Recently, FTC (Federal Trade Commission) has proposed a set of rules which will target how dealerships advertise and sell vehicles to customers. The proposal also addresses financing options, mandating how F&I products are offered, fees collected, and recommends a complex set of regulations.
In essence, although this is only an initial proposal, there does not seem to be any benefit to the dealership advertising process either protecting to helping consumers and there doesn’t seem to offer the customer any real benefits, requiring an online list of optional add-ons and pricing, banning misleading ads, and more.
Once the proposal is published in the Federal Register, the FTC will take public comments for 60 day. It will be clearer to see what these rules were intended to accomplish.
For the moment, we have to either wait for the proposals to be published fully, or guess what may be the new norm in dealership advertising. One exception is that the FTC’s Used Car Rule requires California Dealers to post a Buyers Guide in every used car they offer for sale. You must post a Buyers Guide before you display a vehicle for sale or let a customer inspect it for the purpose of buying it, even if the car is not fully prepared for delivery. This is a little bit of an oxymoron. Many reputable dealerships offer far more protection for consumers shopping in their showroom or on their lot.
The agency recommends posting a complete list of optional add-ons and their prices online. If the price of the F&I products vary, dealerships can post a range. The FTC defines add-ons as anything sold by a dealership not provided by the automaker, including intangible F&I coverage.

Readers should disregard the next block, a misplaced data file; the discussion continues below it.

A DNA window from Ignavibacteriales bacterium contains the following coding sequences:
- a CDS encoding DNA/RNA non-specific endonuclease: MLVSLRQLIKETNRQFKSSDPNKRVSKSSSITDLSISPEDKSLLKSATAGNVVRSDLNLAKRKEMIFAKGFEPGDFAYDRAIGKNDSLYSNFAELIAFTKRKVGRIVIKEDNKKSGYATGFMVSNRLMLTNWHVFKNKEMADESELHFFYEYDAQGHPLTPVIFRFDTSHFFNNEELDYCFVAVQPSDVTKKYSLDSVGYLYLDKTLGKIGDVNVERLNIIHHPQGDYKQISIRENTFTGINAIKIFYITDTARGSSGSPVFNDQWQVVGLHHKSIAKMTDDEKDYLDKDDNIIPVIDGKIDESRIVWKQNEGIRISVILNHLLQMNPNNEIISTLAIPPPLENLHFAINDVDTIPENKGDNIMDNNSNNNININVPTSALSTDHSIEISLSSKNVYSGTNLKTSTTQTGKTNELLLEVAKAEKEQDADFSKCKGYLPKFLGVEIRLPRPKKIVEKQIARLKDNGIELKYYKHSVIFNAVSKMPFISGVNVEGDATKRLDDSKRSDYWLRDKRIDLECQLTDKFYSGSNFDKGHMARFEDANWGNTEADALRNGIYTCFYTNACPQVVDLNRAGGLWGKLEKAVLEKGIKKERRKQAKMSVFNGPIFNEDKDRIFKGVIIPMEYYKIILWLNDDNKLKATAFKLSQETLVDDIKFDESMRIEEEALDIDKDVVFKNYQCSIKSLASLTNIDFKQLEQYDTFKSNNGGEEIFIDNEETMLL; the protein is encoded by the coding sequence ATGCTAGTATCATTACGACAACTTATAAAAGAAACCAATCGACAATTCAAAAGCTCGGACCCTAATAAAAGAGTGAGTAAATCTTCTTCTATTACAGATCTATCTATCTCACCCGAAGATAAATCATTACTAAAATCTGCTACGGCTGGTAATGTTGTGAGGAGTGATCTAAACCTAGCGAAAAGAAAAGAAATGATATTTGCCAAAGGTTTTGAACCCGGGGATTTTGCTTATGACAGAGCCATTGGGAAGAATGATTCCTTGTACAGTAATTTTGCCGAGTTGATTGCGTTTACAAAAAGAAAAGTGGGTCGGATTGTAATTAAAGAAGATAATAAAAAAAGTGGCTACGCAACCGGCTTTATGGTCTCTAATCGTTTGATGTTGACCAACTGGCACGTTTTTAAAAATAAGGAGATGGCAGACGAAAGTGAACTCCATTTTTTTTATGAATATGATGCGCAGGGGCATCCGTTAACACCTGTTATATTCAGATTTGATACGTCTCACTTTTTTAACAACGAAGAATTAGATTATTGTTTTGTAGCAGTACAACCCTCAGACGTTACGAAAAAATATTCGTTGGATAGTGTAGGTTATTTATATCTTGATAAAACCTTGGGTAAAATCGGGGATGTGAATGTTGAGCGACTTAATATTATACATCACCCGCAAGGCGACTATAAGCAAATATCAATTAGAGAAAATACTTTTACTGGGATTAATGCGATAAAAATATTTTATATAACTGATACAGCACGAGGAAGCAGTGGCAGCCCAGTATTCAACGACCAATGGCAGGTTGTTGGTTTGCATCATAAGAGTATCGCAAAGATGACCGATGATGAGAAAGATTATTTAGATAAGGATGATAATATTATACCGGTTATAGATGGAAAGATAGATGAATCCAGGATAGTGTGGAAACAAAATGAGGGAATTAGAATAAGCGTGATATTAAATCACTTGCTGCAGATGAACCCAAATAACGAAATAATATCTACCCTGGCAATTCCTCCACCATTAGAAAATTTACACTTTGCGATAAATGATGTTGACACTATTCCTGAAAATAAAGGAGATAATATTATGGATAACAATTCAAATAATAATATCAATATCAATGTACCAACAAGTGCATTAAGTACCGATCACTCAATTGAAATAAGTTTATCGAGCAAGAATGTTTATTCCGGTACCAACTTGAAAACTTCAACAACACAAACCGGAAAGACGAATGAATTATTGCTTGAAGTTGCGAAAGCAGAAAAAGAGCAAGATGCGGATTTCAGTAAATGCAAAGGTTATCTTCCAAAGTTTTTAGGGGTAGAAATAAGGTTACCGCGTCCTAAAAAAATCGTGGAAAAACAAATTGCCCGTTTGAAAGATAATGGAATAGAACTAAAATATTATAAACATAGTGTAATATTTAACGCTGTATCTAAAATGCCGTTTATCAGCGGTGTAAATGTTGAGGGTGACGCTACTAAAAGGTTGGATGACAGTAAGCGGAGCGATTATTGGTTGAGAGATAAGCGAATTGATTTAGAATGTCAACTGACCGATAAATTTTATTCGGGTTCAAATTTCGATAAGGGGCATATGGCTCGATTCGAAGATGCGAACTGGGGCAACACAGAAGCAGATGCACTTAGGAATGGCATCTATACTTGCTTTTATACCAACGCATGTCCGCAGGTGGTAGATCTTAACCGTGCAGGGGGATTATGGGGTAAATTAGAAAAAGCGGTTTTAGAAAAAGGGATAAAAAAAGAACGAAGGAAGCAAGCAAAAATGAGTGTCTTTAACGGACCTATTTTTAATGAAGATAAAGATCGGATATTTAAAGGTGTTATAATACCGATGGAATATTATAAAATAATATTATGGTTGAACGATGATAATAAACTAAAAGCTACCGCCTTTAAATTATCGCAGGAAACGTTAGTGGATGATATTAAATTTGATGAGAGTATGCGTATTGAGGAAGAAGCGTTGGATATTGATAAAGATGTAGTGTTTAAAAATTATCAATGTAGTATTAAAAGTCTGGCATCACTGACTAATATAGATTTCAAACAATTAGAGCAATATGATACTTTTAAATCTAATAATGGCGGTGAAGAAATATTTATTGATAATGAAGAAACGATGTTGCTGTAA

The FTC has also proposed barring some finance & insurance coverage and vehicle add-ons that it suggests “provide no benefit.” Well, who is to say what benefits a car buyer, other than the car buyer. If they want extended warranty, should the not have it? If car buyers want GAP Insurance, or tire & wheel protection, key replacement, interior and exterior protection, or anti-theft, or lease damage waiver – should the car buyer be denied and told that FTC thinks that they should not have it?
The FTC approved the June 27, 2002 notice of proposed regulations , in which Commissioner Christine Wilson dissented. The proposed new rule, if passed, will be the agency’s first regulation since the Dodd-Frank Act of 2010, which continued and expanded the FTC’s authority over auto dealerships. The proposed rule also will allow the FTC to seek financial redress for customers, something prohibited earlier by the Supreme Courts in AMG Capital Management LLC v. FTC.
The National Independent Automobile Dealers Association (NIADA) subsequently said the Federal Trade Commission’s proposal for the new advertising and F&I rules would hurt consumers and make vehicles more expensive.
The trade association estimated compliance would require at least $1.4 billion during the next 10 years, “driving up prices for consumers and making the car-buying process longer and more difficult.” It said many of the issues the Federal Trade Commission sought to address already fall under existing regulations.
“Independent auto dealers are small business owners and the proposed rule from the FTC has the potential to negatively impact the ability of our members to operate their businesses,” NIADA CEO Robert Voltmann said in a statement.
“We look forward to working with the commissioners and their staff to ensure NIADA members’ voices are heard.”
The other industry heavy weight, the National Automobile Dealers Association (NADA) has challenged the FTC’s proposed rules on dealership advertising and finance and insurance.
NADA claims the disclosures are unsupported, sloppy and inconsistent in regulating the industry. The agency’s justification for the rule changes is “woefully inadequate,” suggested Paul Metrey, NADA senior vice president of regulatory affairs. Regulation is meant to fill a hole in the law, but in this case, “it’s things they can go after” already, he said.
NADA maintains the FTC hasn’t studied the effectiveness of its proposed solutions, and these rules also fail to capture the entire industry, suggesting they apply only to the franchised and independent dealerships over which the FTC has jurisdiction, not independent dealerships regulated by the Consumer Financial Protection Bureau (CFPB). This means the FTC made the new rules without conducting joint rule-making with the CFPB.